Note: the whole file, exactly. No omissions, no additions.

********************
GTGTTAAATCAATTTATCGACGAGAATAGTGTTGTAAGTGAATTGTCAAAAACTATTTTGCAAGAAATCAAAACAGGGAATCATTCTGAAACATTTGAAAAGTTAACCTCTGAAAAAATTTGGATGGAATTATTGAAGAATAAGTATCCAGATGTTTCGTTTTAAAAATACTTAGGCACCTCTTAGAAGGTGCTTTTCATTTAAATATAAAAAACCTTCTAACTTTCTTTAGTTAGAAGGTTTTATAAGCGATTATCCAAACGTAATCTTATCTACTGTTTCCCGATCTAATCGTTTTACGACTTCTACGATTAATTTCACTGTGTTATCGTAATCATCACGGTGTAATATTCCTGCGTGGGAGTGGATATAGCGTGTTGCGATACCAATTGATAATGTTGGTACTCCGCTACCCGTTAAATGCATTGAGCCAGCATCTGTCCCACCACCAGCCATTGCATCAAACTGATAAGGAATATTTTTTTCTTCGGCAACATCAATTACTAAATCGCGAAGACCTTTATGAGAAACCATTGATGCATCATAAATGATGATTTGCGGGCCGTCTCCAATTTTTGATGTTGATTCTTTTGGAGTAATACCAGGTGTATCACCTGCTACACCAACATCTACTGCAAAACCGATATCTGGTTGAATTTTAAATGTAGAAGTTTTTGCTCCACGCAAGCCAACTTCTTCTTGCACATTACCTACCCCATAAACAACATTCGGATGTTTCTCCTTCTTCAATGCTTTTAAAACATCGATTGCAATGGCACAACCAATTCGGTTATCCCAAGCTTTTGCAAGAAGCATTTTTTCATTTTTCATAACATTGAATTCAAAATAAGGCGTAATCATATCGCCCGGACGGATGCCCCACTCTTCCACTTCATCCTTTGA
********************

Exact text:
GTGTTAAATCAATTTATCGACGAGAATAGTGTTGTAAGTGAATTGTCAAAAACTATTTTGCAAGAAATCAAAACAGGGAATCATTCTGAAACATTTGAAAAGTTAACCTCTGAAAAAATTTGGATGGAATTATTGAAGAATAAGTATCCAGATGTTTCGTTTTAAAAATACTTAGGCACCTCTTAGAAGGTGCTTTTCATTTAAATATAAAAAACCTTCTAACTTTCTTTAGTTAGAAGGTTTTATAAGCGATTATCCAAACGTAATCTTATCTACTGTTTCCCGATCTAATCGTTTTACGACTTCTACGATTAATTTCACTGTGTTATCGTAATCATCACGGTGTAATATTCCTGCGTGGGAGTGGATATAGCGTGTTGCGATACCAATTGATAATGTTGGTACTCCGCTACCCGTTAAATGCATTGAGCCAGCATCTGTCCCACCACCAGCCATTGCATCAAACTGATAAGGAATATTTTTTTCTTCGGCAACATCAATTACTAAATCGCGAAGACCTTTATGAGAAACCATTGATGCATCATAAATGATGATTTGCGGGCCGTCTCCAATTTTTGATGTTGATTCTTTTGGAGTAATACCAGGTGTATCACCTGCTACACCAACATCTACTGCAAAACCGATATCTGGTTGAATTTTAAATGTAGAAGTTTTTGCTCCACGCAAGCCAACTTCTTCTTGCACATTACCTACCCCATAAACAACATTCGGATGTTTCTCCTTCTTCAATGCTTTTAAAACATCGATTGCAATGGCACAACCAATTCGGTTATCCCAAGCTTTTGCAAGAAGCATTTTTTCATTTTTCATAACATTGAATTCAAAATAAGGCGTAATCATATCGCCCGGACGGATGCCCCACTCTTCCACTTCATCCTTTGA